I believe in an America where the separation of church and state is absolute -- where no Catholic prelate would tell the President (should he be Catholic) how to act and no Protestant minister would tell his parishioners for whom to vote -- where no church or church school is granted any public funds or political preference -- and where no man is denied public office merely because his religion differs from the President who might appoint him or the people who might elect him. I believe in an America that is officially neither Catholic, Protestant nor Jewish -- where no public official either requests or accepts instructions on public policy from the Pope, the National Council of Churches, or any other ecclesiastical source -- where no religious body seeks to impose its will directly or indirectly upon the general populace or the public acts of its officials -- and where religious liberty is so indivisible that an act against one church is treated as an act against all.
We're pupils of the religions—Catholic, Protestant, Jewish . . . Well, the Christian religions. Those who directed French education down through the centuries were the Jesuits. They taught us how to make sentences translated from the Latin, well balanced, with a verb, a subject, a complement, a rhythm. In short—here a speech, there a preach, everywhere a sermon! They say of an author, “He knits a nice sentence!” Me, I say, “It's unreadable.” They say, “What magnificent theatrical language!” I look, I listen. It's flat, it's nothing, it's nil. Me, I've slipped the spoken word into print. In one sole shot.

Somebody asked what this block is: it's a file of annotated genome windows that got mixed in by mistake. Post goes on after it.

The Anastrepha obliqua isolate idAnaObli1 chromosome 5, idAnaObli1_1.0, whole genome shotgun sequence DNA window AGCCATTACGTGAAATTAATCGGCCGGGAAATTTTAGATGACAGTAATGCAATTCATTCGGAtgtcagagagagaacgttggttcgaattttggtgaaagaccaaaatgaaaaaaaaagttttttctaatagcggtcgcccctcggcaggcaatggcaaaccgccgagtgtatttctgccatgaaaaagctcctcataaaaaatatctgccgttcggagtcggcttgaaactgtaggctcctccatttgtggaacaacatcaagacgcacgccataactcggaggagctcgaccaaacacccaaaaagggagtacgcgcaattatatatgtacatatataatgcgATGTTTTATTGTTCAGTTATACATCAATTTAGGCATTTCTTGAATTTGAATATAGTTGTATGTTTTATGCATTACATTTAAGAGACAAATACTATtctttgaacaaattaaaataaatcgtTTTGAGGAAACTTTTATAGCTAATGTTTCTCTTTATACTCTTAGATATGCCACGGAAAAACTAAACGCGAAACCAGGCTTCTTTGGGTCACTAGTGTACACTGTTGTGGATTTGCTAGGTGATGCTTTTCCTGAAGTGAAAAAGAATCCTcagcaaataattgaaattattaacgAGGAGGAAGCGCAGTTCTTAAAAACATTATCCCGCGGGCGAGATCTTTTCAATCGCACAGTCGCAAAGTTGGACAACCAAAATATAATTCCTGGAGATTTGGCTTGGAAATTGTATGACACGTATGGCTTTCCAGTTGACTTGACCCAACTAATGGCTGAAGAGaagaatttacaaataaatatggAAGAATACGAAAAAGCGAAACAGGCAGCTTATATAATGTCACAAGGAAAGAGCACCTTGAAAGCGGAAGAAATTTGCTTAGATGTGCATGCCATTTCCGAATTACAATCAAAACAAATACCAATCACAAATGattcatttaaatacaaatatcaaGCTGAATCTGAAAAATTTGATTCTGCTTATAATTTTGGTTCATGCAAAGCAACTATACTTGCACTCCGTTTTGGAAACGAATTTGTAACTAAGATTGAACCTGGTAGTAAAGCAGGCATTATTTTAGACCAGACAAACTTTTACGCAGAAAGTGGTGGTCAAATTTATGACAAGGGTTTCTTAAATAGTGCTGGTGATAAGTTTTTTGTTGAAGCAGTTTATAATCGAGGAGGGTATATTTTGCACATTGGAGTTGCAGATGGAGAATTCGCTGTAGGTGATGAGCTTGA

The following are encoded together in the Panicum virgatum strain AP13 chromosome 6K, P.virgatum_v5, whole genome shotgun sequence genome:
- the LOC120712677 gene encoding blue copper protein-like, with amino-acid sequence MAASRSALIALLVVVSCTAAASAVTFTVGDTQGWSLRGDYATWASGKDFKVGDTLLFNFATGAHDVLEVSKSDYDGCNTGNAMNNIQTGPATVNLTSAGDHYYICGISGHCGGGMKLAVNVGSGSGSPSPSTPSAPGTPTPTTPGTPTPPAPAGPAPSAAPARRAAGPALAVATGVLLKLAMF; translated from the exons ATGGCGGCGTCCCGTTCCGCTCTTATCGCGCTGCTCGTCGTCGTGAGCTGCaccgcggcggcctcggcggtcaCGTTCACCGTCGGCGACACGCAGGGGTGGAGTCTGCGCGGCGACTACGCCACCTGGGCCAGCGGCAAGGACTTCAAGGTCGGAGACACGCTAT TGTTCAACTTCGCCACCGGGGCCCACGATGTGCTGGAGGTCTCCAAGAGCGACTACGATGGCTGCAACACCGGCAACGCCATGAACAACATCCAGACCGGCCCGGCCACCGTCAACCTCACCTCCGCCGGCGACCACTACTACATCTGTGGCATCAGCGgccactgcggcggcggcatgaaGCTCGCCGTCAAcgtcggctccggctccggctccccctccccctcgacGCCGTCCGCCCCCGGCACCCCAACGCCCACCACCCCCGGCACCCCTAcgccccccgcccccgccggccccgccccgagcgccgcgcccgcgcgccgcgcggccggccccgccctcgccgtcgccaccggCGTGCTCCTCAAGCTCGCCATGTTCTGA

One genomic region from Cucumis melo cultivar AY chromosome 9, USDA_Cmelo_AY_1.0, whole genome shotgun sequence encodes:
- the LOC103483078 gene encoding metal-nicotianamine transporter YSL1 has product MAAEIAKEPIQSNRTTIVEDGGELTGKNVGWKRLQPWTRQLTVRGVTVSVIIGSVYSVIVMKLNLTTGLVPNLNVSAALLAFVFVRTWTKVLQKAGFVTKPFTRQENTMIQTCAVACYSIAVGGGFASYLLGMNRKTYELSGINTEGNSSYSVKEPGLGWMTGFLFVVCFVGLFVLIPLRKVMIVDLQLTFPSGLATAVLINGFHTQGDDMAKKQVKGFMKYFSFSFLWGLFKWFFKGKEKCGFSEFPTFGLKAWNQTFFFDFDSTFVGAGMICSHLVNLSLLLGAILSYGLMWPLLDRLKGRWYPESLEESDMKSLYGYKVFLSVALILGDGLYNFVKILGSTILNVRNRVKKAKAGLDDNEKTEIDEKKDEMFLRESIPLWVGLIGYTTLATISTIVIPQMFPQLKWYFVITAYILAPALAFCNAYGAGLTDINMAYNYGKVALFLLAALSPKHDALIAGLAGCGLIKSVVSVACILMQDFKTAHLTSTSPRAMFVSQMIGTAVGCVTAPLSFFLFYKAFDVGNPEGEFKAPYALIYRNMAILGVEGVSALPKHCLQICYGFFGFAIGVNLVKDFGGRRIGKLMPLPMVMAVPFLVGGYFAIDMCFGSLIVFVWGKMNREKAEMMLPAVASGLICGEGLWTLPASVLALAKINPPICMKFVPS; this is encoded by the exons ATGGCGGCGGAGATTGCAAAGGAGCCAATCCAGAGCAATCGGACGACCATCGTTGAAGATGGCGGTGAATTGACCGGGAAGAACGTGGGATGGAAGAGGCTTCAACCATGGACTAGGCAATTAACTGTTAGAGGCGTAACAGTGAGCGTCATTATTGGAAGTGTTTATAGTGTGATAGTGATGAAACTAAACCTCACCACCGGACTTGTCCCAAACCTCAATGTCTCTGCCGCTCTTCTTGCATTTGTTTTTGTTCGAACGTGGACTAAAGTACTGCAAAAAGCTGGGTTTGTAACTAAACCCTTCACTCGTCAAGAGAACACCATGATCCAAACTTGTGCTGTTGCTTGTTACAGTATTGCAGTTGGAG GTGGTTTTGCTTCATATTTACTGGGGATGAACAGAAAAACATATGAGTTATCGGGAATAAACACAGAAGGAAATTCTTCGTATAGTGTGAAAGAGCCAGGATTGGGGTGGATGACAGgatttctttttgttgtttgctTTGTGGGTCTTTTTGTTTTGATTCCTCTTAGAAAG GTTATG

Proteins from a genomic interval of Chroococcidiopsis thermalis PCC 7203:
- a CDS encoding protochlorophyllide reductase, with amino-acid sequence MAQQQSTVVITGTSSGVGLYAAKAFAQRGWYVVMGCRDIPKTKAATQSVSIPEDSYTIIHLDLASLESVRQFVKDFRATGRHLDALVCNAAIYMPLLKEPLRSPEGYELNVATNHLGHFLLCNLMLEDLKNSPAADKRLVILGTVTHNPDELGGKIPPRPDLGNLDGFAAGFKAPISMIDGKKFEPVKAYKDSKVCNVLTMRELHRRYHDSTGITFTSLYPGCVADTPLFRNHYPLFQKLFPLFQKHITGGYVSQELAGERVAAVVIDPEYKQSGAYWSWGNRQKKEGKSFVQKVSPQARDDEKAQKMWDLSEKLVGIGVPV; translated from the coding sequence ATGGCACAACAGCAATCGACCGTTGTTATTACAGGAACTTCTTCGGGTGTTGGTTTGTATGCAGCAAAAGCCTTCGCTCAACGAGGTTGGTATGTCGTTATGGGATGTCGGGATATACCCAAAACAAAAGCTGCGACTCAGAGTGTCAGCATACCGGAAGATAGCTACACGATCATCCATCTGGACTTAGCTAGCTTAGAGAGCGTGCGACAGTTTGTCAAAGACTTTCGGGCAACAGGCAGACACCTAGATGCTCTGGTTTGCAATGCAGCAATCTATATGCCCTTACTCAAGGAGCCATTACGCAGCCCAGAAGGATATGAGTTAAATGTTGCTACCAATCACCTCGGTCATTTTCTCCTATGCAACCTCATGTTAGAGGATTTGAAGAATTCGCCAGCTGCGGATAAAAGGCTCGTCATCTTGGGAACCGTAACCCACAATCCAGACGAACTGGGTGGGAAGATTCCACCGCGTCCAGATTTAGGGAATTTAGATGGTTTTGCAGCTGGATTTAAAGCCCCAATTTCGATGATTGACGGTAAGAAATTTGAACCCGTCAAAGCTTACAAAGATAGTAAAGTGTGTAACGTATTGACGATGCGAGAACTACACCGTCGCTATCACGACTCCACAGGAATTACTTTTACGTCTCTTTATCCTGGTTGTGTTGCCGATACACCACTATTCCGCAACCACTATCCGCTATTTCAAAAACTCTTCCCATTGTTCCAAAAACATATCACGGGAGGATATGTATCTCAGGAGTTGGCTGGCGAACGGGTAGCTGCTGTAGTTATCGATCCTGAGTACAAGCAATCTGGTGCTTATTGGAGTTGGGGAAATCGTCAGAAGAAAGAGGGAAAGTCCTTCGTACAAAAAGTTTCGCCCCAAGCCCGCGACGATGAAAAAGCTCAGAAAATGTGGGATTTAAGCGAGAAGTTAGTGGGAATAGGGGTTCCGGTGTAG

Yes, alone we are, deeply alone, and always, in store for us, a layer of loneliness even deeper. There is nothing we can do to dispose of that. No, loneliness shouldn’t surprise us, as astonishing to experience as it may be. You can try yourself inside out, but all you are then is inside out and lonely instead of inside in and lonely. My stupid, stupid Merry dear, stupider even that your stupid father, not even blowing up buildings helps. It’s lonely if there are buildings and it’s lonely if there are buildings and it’s lonely if there are no buildings. There is no protest to be lodged against lonelinessnot all the bombing campaigns in history have made a dent in it. The most lethal of manmade explosives can’t touch it. Stand in awe not of Communism, my idiot child, but of ordinary, everyday loneliness.
Liberty is lost through complacency and a subservient mindset. When we accept or even welcome automobile checkpoints, random searches, mandatory identification cards, and paramilitary police in our streets, we have lost a vital part of our American heritage. America was born of protest, revolution, and mistrust of government. Subservient societies neither maintain nor deserve freedom for long.
What may be learned from the rebuttals made by the defendants in New Jersey and from the protests that were sparked by the decision of the court? Much of the resistance, it appears, derives from a conservative anxiety that equity equates to "leveling." The fear that comes across in many of the letters and the editorials in the New Jersey press is that democratizing opportunity will undermine diversity and even elegance in our society and that the best schools will be dragged down to a sullen norm, a mediocre middle ground of uniformity. References to Eastern European socialism keep appearing in these letters.